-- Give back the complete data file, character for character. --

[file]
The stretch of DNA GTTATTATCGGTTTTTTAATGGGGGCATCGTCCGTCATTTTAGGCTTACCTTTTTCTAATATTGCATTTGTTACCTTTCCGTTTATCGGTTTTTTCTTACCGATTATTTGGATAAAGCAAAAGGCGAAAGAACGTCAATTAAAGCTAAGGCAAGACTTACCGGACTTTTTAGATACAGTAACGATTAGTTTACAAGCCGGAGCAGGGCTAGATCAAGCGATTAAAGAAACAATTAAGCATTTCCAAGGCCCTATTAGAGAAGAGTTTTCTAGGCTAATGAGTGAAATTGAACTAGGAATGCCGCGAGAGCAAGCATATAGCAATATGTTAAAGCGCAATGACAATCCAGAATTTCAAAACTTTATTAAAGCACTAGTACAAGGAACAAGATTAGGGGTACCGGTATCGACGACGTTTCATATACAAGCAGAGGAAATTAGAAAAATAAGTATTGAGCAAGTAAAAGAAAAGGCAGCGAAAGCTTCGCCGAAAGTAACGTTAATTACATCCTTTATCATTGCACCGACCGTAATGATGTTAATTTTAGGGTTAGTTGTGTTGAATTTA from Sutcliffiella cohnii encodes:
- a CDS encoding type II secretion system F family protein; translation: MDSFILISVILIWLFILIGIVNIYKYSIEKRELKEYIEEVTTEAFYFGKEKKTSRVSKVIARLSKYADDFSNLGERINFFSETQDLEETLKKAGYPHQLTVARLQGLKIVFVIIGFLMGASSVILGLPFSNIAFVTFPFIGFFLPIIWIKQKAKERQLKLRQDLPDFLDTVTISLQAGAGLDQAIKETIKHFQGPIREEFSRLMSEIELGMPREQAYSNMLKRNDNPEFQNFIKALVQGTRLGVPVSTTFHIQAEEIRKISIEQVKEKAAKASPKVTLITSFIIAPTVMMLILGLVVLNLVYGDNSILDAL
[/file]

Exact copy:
The stretch of DNA GTTATTATCGGTTTTTTAATGGGGGCATCGTCCGTCATTTTAGGCTTACCTTTTTCTAATATTGCATTTGTTACCTTTCCGTTTATCGGTTTTTTCTTACCGATTATTTGGATAAAGCAAAAGGCGAAAGAACGTCAATTAAAGCTAAGGCAAGACTTACCGGACTTTTTAGATACAGTAACGATTAGTTTACAAGCCGGAGCAGGGCTAGATCAAGCGATTAAAGAAACAATTAAGCATTTCCAAGGCCCTATTAGAGAAGAGTTTTCTAGGCTAATGAGTGAAATTGAACTAGGAATGCCGCGAGAGCAAGCATATAGCAATATGTTAAAGCGCAATGACAATCCAGAATTTCAAAACTTTATTAAAGCACTAGTACAAGGAACAAGATTAGGGGTACCGGTATCGACGACGTTTCATATACAAGCAGAGGAAATTAGAAAAATAAGTATTGAGCAAGTAAAAGAAAAGGCAGCGAAAGCTTCGCCGAAAGTAACGTTAATTACATCCTTTATCATTGCACCGACCGTAATGATGTTAATTTTAGGGTTAGTTGTGTTGAATTTA from Sutcliffiella cohnii encodes:
- a CDS encoding type II secretion system F family protein; translation: MDSFILISVILIWLFILIGIVNIYKYSIEKRELKEYIEEVTTEAFYFGKEKKTSRVSKVIARLSKYADDFSNLGERINFFSETQDLEETLKKAGYPHQLTVARLQGLKIVFVIIGFLMGASSVILGLPFSNIAFVTFPFIGFFLPIIWIKQKAKERQLKLRQDLPDFLDTVTISLQAGAGLDQAIKETIKHFQGPIREEFSRLMSEIELGMPREQAYSNMLKRNDNPEFQNFIKALVQGTRLGVPVSTTFHIQAEEIRKISIEQVKEKAAKASPKVTLITSFIIAPTVMMLILGLVVLNLVYGDNSILDAL